I thought it was a joke when I heard that some enterprising company was selling so-called Brexit Boxes, a stock of freeze-dried meals (and a water filter and fire starter) to see householders through any food shortages following a No Deal Brexit. I laughed even harder when I realised they were charging nearly £300.
What makes it funnier still is that the meals include Italian, Indian, Mexican and Chinese dishes. But it’s okay, folks, it’s all made in the UK. No foreign muck here, grazie, dhanyavaad, gracias and xiè xie.
To any non-Brits who haven’t been following the story, a No Deal Brexit describes a situation whereby the UK leaves the European Union with no arrangements in place for what happens afterwards. The deadline is March 29 and so far the imploding political parties have failed dismally to come to any agreement.
This could mean border checks being re-introduced and the severe disruption of trade and transport between the UK and the EU. According to our government, we are only 60% self-sufficient when it comes to food, and 70% of our food imports come from the EU. The UK Food and Drink Federation has warned that shortages could hit within days, with some brands vanishing from supermarket shelves, at least in the short term.
Some supermarkets are stockpiling non-perishable goods and so, apparently, are some households. So the joke I made to a friend about wartime ration cards being dusted off and re-issued is not as funny as I thought it was.
During World War Two, all members of the population were issued with these cards. The quantities and types of foods on ration fluctuated but meat, fats, sugar, milk, eggs, tea, jam and confectionary were all doled out in what by today’s standards were very small quantities.
The government issued recipes advising people on how to make the most of what was available. One such was the Woolton Pie, named after the then Minister of Food, Lord Woolton, although it was invented by the top chef at London’s Savoy Hotel, Frenchman (yes) François Latry.
It consisted of root vegetables, thickened with porridge oats, enlivened with a racy spoonful of Marmite and topped, usually, with a pastry made from flour, mashed potato and the absolute minimum of fat. I’m told it’s actually quite edible but dammit, no cheese? Boo.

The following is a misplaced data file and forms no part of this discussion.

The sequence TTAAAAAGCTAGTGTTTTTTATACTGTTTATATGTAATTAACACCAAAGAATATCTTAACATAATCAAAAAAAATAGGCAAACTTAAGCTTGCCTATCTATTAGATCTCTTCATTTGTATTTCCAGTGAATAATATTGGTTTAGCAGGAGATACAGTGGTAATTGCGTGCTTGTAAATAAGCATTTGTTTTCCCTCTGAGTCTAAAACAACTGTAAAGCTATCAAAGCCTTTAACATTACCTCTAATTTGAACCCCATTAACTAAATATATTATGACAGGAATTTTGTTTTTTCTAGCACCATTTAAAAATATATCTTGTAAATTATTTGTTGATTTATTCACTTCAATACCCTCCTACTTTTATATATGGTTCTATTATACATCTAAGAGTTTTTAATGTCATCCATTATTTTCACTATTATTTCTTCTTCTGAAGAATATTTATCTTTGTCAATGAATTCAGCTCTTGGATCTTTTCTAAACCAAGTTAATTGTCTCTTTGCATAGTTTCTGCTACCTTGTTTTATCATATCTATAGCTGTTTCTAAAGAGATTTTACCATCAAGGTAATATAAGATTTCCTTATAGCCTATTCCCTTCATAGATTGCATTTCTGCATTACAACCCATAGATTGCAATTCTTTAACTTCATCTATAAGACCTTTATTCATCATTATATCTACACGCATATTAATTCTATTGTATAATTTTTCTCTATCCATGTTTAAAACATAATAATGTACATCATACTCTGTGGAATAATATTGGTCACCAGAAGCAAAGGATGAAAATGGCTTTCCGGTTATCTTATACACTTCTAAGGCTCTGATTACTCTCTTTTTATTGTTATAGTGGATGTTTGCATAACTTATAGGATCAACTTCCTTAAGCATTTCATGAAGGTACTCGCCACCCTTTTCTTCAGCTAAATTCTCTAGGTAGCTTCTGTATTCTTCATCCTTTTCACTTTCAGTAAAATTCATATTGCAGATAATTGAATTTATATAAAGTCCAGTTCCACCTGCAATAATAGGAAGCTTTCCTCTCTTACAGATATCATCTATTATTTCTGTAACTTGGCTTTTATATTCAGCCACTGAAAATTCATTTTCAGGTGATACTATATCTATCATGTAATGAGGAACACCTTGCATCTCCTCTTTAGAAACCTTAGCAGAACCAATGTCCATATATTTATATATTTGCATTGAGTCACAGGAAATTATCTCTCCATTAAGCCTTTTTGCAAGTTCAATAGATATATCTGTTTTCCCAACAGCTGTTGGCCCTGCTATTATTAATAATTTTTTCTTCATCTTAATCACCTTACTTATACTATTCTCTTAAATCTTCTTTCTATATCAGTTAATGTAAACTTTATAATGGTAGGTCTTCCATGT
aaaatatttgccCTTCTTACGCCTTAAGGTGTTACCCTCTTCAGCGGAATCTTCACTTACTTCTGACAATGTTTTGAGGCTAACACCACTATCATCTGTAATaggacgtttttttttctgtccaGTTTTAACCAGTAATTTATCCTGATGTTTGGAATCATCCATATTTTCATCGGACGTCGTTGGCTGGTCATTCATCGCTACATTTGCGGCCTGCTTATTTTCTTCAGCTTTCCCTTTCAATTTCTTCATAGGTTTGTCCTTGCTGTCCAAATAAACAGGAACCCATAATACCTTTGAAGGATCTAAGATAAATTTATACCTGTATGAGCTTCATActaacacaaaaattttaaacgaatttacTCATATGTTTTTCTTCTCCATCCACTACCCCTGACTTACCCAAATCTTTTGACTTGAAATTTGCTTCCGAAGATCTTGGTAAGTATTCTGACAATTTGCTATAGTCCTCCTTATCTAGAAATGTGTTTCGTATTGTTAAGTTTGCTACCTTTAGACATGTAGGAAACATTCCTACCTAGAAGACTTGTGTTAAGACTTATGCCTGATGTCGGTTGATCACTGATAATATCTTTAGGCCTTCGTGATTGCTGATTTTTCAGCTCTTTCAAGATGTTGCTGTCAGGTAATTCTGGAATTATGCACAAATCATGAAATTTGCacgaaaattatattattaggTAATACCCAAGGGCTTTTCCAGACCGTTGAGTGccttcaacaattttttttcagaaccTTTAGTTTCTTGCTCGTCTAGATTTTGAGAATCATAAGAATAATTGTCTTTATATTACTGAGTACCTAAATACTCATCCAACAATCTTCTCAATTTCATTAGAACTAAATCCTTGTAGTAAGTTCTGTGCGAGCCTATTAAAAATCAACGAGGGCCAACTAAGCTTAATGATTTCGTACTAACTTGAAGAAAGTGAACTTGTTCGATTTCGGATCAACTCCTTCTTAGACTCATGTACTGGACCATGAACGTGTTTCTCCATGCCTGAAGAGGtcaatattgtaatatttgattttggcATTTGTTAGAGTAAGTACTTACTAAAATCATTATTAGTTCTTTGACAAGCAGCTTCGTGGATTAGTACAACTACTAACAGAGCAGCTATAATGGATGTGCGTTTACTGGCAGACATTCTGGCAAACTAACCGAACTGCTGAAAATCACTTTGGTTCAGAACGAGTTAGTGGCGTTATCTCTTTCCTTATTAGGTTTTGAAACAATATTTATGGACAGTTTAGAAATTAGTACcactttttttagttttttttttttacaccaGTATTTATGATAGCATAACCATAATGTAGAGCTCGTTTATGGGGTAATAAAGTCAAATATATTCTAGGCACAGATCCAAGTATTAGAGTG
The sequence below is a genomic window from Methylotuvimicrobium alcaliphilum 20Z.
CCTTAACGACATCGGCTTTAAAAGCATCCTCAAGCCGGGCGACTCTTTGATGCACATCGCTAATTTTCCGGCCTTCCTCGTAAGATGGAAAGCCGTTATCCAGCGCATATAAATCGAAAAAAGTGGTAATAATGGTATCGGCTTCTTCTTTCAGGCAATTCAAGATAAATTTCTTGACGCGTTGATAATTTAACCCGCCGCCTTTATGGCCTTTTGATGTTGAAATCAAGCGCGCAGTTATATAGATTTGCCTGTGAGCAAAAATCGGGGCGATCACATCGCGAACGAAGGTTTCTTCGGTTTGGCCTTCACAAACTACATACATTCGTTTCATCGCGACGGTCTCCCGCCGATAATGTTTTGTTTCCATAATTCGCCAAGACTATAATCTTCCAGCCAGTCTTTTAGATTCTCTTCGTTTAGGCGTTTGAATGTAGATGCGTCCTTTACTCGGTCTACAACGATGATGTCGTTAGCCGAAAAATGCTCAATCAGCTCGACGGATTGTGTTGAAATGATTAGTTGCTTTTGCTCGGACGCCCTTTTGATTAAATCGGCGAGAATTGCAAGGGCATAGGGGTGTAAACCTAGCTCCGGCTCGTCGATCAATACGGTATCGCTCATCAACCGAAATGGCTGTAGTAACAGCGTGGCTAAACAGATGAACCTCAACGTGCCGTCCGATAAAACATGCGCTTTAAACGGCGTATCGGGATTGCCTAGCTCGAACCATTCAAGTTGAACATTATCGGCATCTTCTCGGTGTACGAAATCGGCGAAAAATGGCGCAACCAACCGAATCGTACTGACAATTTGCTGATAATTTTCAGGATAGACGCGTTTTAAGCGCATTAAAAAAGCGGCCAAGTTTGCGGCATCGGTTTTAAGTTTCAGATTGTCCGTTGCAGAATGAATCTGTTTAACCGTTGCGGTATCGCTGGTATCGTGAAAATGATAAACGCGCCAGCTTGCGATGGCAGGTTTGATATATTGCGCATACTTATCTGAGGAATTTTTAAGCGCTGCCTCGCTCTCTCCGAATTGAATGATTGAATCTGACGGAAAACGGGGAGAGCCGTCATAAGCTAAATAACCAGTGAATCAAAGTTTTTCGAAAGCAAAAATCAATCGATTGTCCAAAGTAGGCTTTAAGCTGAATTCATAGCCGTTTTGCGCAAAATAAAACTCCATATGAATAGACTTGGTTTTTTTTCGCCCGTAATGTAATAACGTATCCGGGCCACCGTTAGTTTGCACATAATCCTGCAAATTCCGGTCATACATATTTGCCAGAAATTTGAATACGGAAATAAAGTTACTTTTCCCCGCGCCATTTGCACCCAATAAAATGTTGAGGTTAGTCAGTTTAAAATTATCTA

So, ladies, gentlemen and persons of non-specific gender, I give you … my Brexit Pie. It contains some of the things I love most and which may be in short supply or increasingly expensive in the coming months, and which we can’t grow ourselves at least until high summer (first having dug up the rose bed to plant potatoes). Like the Woolton Pie, it is vegetarian, but a great deal less austere. And like the Woolton Pie, it is French in inspiration. It is, in fact, a galette.
The ingredients came from France, Italy and the UK.
About 200g all butter shortcrust pastry
1 fennel bulb
1 red onion
3 cloves of garlic, skins on
2 tbsp olive oil
About 75g roasted artichokes in oil, drained weight
85g Quark soft cheese
20g Roquefort cheese
1 heaped tspn fresh thyme leaves, ideally plucked from a sunny hillside in the South of France
Salt and freshly ground black pepper
A knob of butter
Pre-heat the oven to 190C/375F/Gas Mark 5.
Lay the pastry on a sheet of parchment paper and roll into a round approx 24 cm in diameter. Leaving a 4cm strip around the edge, prick inside the circle with a fork. Place on a baking sheet and chill in the fridge.
Cut the fingers and fronds from the fennel (save the fronds for garnish), remove the core and cut into wedges. Peel the onion and slice into similar-sized pieces.
Place in a roasting tin with the garlic cloves, drizzle over 2 tbsp olive oil (or use the oil from the bottled artichokes), season with salt and pepper and roast for 20-25 minutes until starting to soften. Remove and cool.
Spoon the Quark into a small bowl and squeeze in the softened garlic, discarding the skins. Mix, then stir in the crumbled Roquefort and thyme leaves. Season with salt and pepper.
Take the pastry out of the fridge and spread the centre section with the Quark mixture. Arrange the fennel and onion wedges and drained artichokes on top. Don’t pile them too high or the crust will not crisp up.
Bake in the centre of the oven for about 45 minutes or until the pastry is crisp and brown. Remove from the oven and let the tart cool slightly on the baking sheet.
Slide the parchment paper and galette onto a cutting board and garnish with fennel fronds and a few more thyme leaves. Cut into wedges and serve. It works well with a chicory and (in season) blood orange salad.